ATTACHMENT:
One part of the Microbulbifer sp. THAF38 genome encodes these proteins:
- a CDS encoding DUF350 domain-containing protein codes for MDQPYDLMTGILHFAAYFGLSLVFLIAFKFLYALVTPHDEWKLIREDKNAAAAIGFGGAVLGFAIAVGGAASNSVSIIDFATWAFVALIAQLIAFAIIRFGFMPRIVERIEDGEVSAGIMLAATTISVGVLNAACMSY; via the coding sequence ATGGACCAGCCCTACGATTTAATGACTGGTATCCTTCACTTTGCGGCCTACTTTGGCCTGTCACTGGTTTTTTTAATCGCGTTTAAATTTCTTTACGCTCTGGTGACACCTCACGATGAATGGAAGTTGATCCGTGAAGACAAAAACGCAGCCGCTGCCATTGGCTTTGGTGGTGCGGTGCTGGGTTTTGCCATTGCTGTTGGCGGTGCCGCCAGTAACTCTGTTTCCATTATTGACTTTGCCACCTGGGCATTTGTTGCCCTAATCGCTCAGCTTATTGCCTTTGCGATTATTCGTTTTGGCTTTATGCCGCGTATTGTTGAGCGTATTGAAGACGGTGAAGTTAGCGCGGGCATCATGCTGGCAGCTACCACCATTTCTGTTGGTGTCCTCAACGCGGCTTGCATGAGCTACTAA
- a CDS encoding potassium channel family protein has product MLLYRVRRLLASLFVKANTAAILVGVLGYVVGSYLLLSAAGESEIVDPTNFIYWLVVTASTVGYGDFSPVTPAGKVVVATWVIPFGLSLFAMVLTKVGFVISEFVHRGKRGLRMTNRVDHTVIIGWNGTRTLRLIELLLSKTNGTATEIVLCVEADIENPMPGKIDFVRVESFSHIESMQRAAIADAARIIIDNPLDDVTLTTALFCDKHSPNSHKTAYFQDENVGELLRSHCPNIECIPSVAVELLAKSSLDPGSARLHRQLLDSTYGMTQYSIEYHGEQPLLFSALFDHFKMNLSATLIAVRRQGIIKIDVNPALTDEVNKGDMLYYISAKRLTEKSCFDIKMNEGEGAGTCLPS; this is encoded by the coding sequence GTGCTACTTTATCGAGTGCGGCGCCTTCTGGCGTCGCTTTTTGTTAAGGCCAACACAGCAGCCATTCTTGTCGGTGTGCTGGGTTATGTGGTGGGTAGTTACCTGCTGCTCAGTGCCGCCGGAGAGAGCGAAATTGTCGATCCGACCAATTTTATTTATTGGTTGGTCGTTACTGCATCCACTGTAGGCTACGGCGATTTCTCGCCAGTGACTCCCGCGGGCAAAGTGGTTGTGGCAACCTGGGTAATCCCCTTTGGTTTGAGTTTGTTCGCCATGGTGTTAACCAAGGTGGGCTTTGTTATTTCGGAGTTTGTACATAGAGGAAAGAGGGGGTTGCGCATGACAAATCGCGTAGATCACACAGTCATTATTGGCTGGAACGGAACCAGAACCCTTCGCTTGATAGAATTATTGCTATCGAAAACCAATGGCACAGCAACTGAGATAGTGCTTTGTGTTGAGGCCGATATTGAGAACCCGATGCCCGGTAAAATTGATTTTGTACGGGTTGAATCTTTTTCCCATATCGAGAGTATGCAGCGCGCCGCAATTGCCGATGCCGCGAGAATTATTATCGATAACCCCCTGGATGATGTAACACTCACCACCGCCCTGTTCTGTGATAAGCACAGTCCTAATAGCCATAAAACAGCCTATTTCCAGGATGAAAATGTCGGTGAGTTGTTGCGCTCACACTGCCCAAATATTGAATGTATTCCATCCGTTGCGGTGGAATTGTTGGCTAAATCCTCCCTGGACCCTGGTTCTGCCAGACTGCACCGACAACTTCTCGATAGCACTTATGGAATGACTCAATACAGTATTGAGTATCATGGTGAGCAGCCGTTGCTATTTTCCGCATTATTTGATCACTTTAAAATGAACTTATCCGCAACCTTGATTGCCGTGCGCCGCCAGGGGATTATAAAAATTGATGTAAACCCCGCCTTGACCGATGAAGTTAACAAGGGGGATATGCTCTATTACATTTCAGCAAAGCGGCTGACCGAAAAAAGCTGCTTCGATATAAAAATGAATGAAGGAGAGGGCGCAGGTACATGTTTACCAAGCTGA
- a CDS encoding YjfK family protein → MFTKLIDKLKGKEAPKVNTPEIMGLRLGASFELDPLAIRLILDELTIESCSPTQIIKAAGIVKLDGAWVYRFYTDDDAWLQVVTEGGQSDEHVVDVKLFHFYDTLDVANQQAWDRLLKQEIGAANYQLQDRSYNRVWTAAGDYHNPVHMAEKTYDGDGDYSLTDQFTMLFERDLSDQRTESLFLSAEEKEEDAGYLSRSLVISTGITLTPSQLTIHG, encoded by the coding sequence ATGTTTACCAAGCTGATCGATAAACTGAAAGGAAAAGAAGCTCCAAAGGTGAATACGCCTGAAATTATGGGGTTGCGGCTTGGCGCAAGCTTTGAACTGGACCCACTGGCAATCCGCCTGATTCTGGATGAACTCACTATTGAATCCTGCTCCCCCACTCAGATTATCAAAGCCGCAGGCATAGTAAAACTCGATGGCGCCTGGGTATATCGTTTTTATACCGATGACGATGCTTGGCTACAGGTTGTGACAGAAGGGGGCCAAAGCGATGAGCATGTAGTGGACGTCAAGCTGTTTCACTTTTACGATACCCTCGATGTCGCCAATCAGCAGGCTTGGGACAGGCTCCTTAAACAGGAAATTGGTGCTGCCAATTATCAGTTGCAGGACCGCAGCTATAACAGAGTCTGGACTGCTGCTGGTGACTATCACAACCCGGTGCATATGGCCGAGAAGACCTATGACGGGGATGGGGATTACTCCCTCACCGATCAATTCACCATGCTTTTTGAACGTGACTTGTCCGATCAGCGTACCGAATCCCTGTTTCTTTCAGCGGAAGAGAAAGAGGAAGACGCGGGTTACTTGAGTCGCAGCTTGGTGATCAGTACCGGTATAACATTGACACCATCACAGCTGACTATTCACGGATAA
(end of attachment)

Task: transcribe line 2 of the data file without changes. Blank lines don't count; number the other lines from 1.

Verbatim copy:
- a CDS encoding DUF350 domain-containing protein codes for MDQPYDLMTGILHFAAYFGLSLVFLIAFKFLYALVTPHDEWKLIREDKNAAAAIGFGGAVLGFAIAVGGAASNSVSIIDFATWAFVALIAQLIAFAIIRFGFMPRIVERIEDGEVSAGIMLAATTISVGVLNAACMSY; via the coding sequence ATGGACCAGCCCTACGATTTAATGACTGGTATCCTTCACTTTGCGGCCTACTTTGGCCTGTCACTGGTTTTTTTAATCGCGTTTAAATTTCTTTACGCTCTGGTGACACCTCACGATGAATGGAAGTTGATCCGTGAAGACAAAAACGCAGCCGCTGCCATTGGCTTTGGTGGTGCGGTGCTGGGTTTTGCCATTGCTGTTGGCGGTGCCGCCAGTAACTCTGTTTCCATTATTGACTTTGCCACCTGGGCATTTGTTGCCCTAATCGCTCAGCTTATTGCCTTTGCGATTATTCGTTTTGGCTTTATGCCGCGTATTGTTGAGCGTATTGAAGACGGTGAAGTTAGCGCGGGCATCATGCTGGCAGCTACCACCATTTCTGTTGGTGTCCTCAACGCGGCTTGCATGAGCTACTAA